I do not wish to go into any great detail – although, it was positively compelling viewing.  Suffice to say your expertise in evasion proved unparalleled when faced with the staunch interrogation of certain members of the committee.  Intelligent, educated and on a quest for the truth, Murdo Fraser, Jackie Baillie and Margaret Mitchell – and, to a lesser extent, Alex Cole-Hamilton – were unremitting in their questioning.  Dates.  29th March, 2018, in particular. That was a problem for you.  Such a shame you can’t remember it clearly, even given your shock at the revelations of 2nd April about which you had been forewarned four days before when Geoff Aberdein (is that a spelling mistake?) popped in, happening to be in the building.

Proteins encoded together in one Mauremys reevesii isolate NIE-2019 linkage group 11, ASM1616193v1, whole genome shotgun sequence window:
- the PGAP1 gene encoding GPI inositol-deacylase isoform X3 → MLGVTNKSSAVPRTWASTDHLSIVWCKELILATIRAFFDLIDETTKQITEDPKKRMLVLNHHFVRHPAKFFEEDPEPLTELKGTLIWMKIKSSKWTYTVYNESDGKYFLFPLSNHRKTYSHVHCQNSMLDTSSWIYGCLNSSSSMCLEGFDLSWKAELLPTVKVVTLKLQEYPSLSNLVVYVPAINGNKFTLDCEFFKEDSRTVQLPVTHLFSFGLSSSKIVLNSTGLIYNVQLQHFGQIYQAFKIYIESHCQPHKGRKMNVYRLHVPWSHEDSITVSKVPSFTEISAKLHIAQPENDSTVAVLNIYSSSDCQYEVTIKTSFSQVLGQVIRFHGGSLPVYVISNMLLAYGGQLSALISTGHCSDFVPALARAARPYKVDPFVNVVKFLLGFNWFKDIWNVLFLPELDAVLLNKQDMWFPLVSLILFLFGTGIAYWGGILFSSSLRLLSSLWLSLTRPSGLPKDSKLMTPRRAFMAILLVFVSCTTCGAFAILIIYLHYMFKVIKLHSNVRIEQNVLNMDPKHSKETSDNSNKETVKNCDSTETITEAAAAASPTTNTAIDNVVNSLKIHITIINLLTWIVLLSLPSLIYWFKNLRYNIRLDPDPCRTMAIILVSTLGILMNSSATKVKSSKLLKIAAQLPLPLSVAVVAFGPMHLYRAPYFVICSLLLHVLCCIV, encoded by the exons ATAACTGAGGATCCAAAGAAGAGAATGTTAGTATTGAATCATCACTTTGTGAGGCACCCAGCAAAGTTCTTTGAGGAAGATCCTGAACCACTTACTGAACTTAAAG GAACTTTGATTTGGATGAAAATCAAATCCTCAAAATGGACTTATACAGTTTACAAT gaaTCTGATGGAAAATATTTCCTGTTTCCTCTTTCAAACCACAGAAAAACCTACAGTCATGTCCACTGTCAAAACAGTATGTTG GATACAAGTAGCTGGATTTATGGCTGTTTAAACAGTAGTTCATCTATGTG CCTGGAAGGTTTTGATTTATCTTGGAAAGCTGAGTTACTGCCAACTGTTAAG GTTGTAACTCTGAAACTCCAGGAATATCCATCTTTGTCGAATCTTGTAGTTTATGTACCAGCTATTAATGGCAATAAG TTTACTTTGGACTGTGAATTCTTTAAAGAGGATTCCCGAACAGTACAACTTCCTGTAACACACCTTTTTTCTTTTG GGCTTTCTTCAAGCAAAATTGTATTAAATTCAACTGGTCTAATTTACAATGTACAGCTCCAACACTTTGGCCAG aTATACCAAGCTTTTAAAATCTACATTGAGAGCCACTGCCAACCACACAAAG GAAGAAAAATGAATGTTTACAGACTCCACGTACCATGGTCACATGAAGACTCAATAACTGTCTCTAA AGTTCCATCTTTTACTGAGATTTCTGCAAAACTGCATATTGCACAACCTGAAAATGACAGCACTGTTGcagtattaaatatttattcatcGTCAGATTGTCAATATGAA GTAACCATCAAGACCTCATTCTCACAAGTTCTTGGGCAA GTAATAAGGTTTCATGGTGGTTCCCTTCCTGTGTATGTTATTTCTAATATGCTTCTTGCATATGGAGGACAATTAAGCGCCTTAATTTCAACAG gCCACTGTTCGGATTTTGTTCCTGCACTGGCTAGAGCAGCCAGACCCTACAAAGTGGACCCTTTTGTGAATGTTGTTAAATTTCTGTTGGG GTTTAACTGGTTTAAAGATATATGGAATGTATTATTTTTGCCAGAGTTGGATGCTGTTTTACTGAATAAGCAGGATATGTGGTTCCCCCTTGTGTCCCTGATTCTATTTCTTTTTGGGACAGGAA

There were times when you looked close to tears.  Not only did you intimate that your unease at the whole subject of sexual harassment was personal but you were struggling in light of your years of close friendship with Alex Salmond, someone you had revered from a young age; your mentor and someone for whom you had cared.  Deserving of note as a background to your errors of judgement?  Perhaps that sheds light on why your husband – someone with whom you share a home and who just happens to be chief executive of the SNP- was not privy to these complaints against the former First Minister until August 2018, regardless of the two meetings which took place in his home between yourself and Alex Salmond?  The powers of confidentiality.